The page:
Hampi is one of the finest historical sites of ancient age in the world. It is located on the banks of Tungabhadra River about 11 km away from Hospet City. Hampi is a small temple city which is totally surrounded by mountains -Anjaneya, Malyavanta and Matanga Hills. This city was one of the richest cities in the world in the ancient times. Belief of Hindus say that Hampi was a kingdom of monkeys before Vijayanagar Empire in pre-ancient age when it was known as Kishkindha. Hampi was served as capital city of Vijayanagar empire and the many rulers that came developed and decorated the city with lots of temples, palaces, markets, and monuments which makes it a world heritage site by UNESCO. The temple city stood with amazing grandiose and was a buzzing market place of traders across seas until it got plundered and destroyed by the Mughals in 1565.
Bukkaraya, also known as Bukka, and his brother Hakka (known as Harihara I) were born in the Kamma clan and were commanders in the army of the King of Warangal. After the King of Warangal was defeated by forces of Malik Kafur sent by Muhammad bin Tughlaq, these two brothers were taken as prisoners, they eventually escaped and decided to establish the Hindu rule in South India. Legend has it that Hakka and Bukka, the founders of the empire happened to discover this empire by accident. During a hunting expedition, they spotted a hare being chased by a hound. The meek hare, on entering this land, became brave and chased the hound. This was something unusual that a meek hare became strong to chase a mighty hound. When the brothers narrated this incident to their guru – Vidyaranya of Sringeri Mutt, he believed that this place had something unusual and special and insisted that the capital of the empire be established here. Thus, with this happened the birth of Vijayanagar empire and Hampi was born and flourished to one marvelous city of flourishing trade and culture.
At one-point Hampi was also one of the biggest trading centres of the world. Vijayanagar brought a lot of wealth, fame, and splendor to Hampi. In those times, most markets in Hampi were always crowded and swarming with buyers and merchants. These merchants were not just Indians, but also people from various parts of the world. Soon, these markets grew tremendously and goods were exchanged for spices and cottons.
Hampi is known for its grand temples and the magnificence of the architecture of these temples, their walls and pillars are intriguing. There are 14 temples standing as a testimony of grand times on this sacred land. It stands with all stony magnificence sculptures of all Hindu deities and the intricate carvings of the pillars, walls and mandapams (assembly halls) talk about the flourishing times of the Hindu religion. The stone chariot of Hampi is a shrine dedicated to Garuda, built inside the Vitthala Temple Complex. The massive sculpture of Garuda, Lord Vishnu’s escort once was seated on the chariot but it is empty today.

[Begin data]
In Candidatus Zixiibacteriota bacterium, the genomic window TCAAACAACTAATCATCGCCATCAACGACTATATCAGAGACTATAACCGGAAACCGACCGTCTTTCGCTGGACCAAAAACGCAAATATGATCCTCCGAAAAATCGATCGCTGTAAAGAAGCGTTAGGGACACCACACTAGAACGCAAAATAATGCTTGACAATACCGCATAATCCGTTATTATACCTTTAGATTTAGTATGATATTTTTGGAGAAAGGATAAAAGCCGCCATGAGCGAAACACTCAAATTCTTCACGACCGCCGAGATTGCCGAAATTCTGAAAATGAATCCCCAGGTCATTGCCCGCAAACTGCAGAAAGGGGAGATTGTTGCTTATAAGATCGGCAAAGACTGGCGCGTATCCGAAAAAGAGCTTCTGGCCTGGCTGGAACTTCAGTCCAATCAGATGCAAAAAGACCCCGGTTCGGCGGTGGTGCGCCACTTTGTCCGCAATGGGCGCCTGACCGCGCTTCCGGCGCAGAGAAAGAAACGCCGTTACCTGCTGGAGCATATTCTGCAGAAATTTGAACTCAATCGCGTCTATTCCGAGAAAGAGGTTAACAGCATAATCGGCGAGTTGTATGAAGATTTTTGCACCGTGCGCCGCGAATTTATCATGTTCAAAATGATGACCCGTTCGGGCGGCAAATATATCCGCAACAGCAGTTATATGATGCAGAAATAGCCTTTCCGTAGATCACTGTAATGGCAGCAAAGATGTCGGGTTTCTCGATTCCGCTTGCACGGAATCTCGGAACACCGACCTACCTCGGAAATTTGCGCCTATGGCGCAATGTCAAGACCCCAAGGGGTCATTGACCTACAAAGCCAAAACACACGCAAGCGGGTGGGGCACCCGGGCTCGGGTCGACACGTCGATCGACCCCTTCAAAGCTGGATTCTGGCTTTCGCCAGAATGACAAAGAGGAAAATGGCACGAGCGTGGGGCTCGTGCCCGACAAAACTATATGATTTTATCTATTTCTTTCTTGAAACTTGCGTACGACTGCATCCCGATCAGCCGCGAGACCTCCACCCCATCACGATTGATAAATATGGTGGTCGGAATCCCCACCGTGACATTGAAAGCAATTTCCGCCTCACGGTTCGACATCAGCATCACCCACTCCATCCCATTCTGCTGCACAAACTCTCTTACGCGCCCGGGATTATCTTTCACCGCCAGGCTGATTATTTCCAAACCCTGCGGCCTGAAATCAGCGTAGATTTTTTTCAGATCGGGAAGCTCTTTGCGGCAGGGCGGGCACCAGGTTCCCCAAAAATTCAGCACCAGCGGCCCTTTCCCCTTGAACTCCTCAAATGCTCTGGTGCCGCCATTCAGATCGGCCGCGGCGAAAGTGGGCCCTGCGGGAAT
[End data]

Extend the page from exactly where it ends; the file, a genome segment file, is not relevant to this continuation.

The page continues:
The chariot was built by King Krishandevaraya of the Vijayanagar Empire during the 16th century. He was fascinated with the Sun temple of Konark, Odisha. There is an interesting folktale that stems with the chariot and in which the villagers believe that the world would come to a halt when the chariot moves from its place. The chariot is a huge structure which depicts the intricate skill of the craftsmen and architects of those times. It depicts beautiful mythical battle scenes in intricate details. There were sculptures of horses where presently elephants are seated. Visitors can spot the hind legs and tails of the horses behind the elephants. There are also the remnants of the ladder in between the two elephants, using which priests used to climb up to the inner sanctum to offer prayers to the sculpture of Garuda.
The two brothers with a sheer determination to lay a foundation of Hindu dynasty in the southern and Deccan parts of India, found Hampi. The kings of those times gave a tough fight to all the invasions but this temple city succumbed and is now just in ruins, in which it remains. The empire of Vijayanagar stood tall and flourished for almost three centuries. Each ruler made the city more beautiful and stronger. In 1565, a fierce war between the Muslim sultanates and the Vijayanagara Empire ruined the city. It was pillaged, looted, and burnt for six months after the war, then abandoned as ruins, which are now called the Group of Monuments at Hampi. Now, it’s just a ravaged barren area of land scattered with ruins that narrate the story of a violent and turbulent past. But surely Hampi stands as a gift to the culture and a strong icon of heritage of India.